'Transforming Musicology: Looking to the Future'

'Transforming Musicology: Looking to the Future'

Transforming Musicology held its final event on 8th December at Wolfson College Oxford, where project researchers were joined by guests from the national and international music scholarship community.

The workshop was organised by Professor Tim Crawford (Goldsmiths University of London) and Centre researchers Dr Kevin Page and David Lewis, and hosted through the Centre's collaborative partnership with the Wolfson Digital Research Cluster, of which Professor David De Roure is Director.

Transforming Musicology was one of three large grants funded by the AHRC Digital Transformations theme. Led by Professor Crawford, the project was a collaboration between the Oxford e-Research Centre and Queen Mary University of London between 2013 and 2017. Through ten topics and mini-projects, it explored how emerging technologies for working with music as sound and score can transform musicology, both as an academic discipline and as a practice outside universities.

The project's final event provided both a retrospective of research from Transforming Musicology and its mini-projects, alongside insights into future applications of digital technology from a range of international guest speakers.

Highlights included:

  • Dr Roy Howat (Royal Academy of Music) illustrating the possibilities offered by digital editions at the piano
  • Professor Michael Clarke (University of Huddersfield) showing computational tools for the aural analysis of music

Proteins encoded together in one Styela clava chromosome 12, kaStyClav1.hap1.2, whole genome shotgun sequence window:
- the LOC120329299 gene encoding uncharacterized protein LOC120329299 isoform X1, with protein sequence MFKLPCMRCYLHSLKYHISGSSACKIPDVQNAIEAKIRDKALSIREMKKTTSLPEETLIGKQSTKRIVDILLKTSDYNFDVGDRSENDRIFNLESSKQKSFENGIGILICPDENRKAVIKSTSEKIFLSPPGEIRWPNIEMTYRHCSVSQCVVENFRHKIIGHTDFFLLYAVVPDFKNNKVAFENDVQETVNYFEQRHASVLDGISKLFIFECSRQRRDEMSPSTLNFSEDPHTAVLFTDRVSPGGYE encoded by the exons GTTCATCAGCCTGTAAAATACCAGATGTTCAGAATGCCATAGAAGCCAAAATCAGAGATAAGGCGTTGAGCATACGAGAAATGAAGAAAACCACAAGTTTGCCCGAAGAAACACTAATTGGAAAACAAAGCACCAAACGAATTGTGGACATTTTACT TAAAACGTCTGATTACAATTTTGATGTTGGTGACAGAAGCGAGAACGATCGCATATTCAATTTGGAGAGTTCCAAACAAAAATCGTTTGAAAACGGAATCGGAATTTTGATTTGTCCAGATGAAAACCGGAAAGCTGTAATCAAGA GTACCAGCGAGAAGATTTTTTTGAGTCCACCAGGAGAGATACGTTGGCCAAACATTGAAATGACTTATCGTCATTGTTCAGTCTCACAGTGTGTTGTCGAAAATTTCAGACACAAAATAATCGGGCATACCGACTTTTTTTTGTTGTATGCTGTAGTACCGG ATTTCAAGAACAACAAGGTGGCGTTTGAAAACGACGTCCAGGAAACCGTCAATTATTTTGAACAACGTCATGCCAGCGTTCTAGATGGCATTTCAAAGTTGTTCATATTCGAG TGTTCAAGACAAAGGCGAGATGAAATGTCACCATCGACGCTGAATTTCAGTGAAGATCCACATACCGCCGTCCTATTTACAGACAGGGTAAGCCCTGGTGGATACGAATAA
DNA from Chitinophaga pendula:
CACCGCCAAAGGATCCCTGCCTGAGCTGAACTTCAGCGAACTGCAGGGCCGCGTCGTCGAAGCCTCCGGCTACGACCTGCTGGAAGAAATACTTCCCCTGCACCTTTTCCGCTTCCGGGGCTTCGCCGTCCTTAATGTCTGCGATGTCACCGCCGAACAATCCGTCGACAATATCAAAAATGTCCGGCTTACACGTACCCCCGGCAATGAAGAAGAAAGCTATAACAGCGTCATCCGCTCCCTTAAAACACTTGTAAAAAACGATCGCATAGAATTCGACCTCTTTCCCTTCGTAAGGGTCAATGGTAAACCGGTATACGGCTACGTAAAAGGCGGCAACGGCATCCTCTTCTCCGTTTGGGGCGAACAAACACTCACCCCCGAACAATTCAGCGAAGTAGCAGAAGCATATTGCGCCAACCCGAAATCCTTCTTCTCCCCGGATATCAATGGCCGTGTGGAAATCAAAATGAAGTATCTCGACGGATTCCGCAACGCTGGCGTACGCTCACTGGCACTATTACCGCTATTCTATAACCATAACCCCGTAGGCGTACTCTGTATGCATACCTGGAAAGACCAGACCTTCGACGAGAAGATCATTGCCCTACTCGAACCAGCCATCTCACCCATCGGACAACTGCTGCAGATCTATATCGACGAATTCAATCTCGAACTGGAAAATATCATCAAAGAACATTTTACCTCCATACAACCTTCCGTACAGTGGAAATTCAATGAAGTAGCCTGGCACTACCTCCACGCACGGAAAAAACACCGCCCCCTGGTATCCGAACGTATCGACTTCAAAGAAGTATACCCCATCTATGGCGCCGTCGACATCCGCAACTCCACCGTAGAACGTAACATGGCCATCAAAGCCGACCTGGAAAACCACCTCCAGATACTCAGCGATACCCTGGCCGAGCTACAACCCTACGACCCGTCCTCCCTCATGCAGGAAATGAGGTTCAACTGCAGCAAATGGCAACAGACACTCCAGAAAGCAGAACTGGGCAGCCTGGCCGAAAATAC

• Professor Keiji Hirata (Future University Hakodate, pictured below) with a formalization of the time-span tree for the Generative Theory of Tonal Music
  • Dr Nick Collins (Durham University) demonstrating a live critical analysis of his electronic music performance, and
  • Dr Laurent Pugin (RISM Switzerland) on the digital documentation of worldwide music sources.






Centre researchers Kevin Page and David Lewis led a session reflecting on the emergence of a Digital Musicology community, which the project has supported through the Digital Libraries for Musicology workshop and the annual Digital Musicology workshop at the Digital Humanities at Oxford Summer School. This included a discussion of how digital methods might be incorporated in undergraduate and postgraduate curricula in the future, culminating in a panel session on the future of Digital Musicology as a field.

Contributions to Transforming Musicology from the e-Research Centre were reported by David De Roure, David Lewis, and Kevin Page, who variously presented posters on 'Numbers into Notes', 'Exploring Early Music through Linked Data', and 'Experiences Capturing Wagner's Ring Cycle'. Centre researcher Dr David Weigl presented work from the complementary Fusing Audio and Semantic Technology (FAST) project on 'A Framework for Distributed Semantic Annotation of Musical Score'.

The results of Transforming Musicology will feed directly in two new projects at the e-Research Centre: Digital Delius, working with Professor Dan Grimley in the Faculty of Music and the British Library; and Unlocking Musicology, which will start in the New Year.

Further information about Transforming Musicology can be found on the project website. Videos from the event are now available.